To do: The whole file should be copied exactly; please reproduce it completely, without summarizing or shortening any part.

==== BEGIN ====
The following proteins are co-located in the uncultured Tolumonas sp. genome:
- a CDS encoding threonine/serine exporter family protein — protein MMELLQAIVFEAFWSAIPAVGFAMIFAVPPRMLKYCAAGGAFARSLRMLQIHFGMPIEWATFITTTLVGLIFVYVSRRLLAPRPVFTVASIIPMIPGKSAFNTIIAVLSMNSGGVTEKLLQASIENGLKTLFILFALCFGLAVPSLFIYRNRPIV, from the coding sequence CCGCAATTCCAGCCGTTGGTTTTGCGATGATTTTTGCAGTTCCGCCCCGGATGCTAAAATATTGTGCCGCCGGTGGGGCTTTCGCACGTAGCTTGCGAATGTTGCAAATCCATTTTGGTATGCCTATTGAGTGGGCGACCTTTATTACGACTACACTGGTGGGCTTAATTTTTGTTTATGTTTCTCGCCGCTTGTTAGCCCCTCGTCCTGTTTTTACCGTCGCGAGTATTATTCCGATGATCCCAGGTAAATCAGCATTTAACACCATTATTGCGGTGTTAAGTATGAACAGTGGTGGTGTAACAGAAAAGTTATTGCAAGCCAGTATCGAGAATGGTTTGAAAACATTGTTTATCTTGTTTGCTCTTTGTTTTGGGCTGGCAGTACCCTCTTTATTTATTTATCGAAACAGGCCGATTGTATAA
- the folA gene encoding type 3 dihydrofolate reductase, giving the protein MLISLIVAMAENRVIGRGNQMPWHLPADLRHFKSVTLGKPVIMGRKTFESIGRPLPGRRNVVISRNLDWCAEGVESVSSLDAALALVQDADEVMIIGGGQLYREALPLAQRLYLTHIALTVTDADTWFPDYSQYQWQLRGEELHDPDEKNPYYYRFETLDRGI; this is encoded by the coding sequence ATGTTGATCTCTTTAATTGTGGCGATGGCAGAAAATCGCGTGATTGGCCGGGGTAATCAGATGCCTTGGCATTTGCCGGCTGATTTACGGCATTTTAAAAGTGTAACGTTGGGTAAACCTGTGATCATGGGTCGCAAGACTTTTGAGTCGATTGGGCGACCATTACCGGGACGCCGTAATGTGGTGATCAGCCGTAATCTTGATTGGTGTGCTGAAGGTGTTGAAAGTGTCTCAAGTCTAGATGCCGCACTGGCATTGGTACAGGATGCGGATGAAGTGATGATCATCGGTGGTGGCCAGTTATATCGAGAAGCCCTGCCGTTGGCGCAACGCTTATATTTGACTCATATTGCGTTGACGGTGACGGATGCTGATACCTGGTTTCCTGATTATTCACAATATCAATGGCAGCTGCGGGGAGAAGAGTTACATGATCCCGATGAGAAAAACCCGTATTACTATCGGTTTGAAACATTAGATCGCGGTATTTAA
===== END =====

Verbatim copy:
The following proteins are co-located in the uncultured Tolumonas sp. genome:
- a CDS encoding threonine/serine exporter family protein — protein MMELLQAIVFEAFWSAIPAVGFAMIFAVPPRMLKYCAAGGAFARSLRMLQIHFGMPIEWATFITTTLVGLIFVYVSRRLLAPRPVFTVASIIPMIPGKSAFNTIIAVLSMNSGGVTEKLLQASIENGLKTLFILFALCFGLAVPSLFIYRNRPIV, from the coding sequence CCGCAATTCCAGCCGTTGGTTTTGCGATGATTTTTGCAGTTCCGCCCCGGATGCTAAAATATTGTGCCGCCGGTGGGGCTTTCGCACGTAGCTTGCGAATGTTGCAAATCCATTTTGGTATGCCTATTGAGTGGGCGACCTTTATTACGACTACACTGGTGGGCTTAATTTTTGTTTATGTTTCTCGCCGCTTGTTAGCCCCTCGTCCTGTTTTTACCGTCGCGAGTATTATTCCGATGATCCCAGGTAAATCAGCATTTAACACCATTATTGCGGTGTTAAGTATGAACAGTGGTGGTGTAACAGAAAAGTTATTGCAAGCCAGTATCGAGAATGGTTTGAAAACATTGTTTATCTTGTTTGCTCTTTGTTTTGGGCTGGCAGTACCCTCTTTATTTATTTATCGAAACAGGCCGATTGTATAA
- the folA gene encoding type 3 dihydrofolate reductase, giving the protein MLISLIVAMAENRVIGRGNQMPWHLPADLRHFKSVTLGKPVIMGRKTFESIGRPLPGRRNVVISRNLDWCAEGVESVSSLDAALALVQDADEVMIIGGGQLYREALPLAQRLYLTHIALTVTDADTWFPDYSQYQWQLRGEELHDPDEKNPYYYRFETLDRGI; this is encoded by the coding sequence ATGTTGATCTCTTTAATTGTGGCGATGGCAGAAAATCGCGTGATTGGCCGGGGTAATCAGATGCCTTGGCATTTGCCGGCTGATTTACGGCATTTTAAAAGTGTAACGTTGGGTAAACCTGTGATCATGGGTCGCAAGACTTTTGAGTCGATTGGGCGACCATTACCGGGACGCCGTAATGTGGTGATCAGCCGTAATCTTGATTGGTGTGCTGAAGGTGTTGAAAGTGTCTCAAGTCTAGATGCCGCACTGGCATTGGTACAGGATGCGGATGAAGTGATGATCATCGGTGGTGGCCAGTTATATCGAGAAGCCCTGCCGTTGGCGCAACGCTTATATTTGACTCATATTGCGTTGACGGTGACGGATGCTGATACCTGGTTTCCTGATTATTCACAATATCAATGGCAGCTGCGGGGAGAAGAGTTACATGATCCCGATGAGAAAAACCCGTATTACTATCGGTTTGAAACATTAGATCGCGGTATTTAA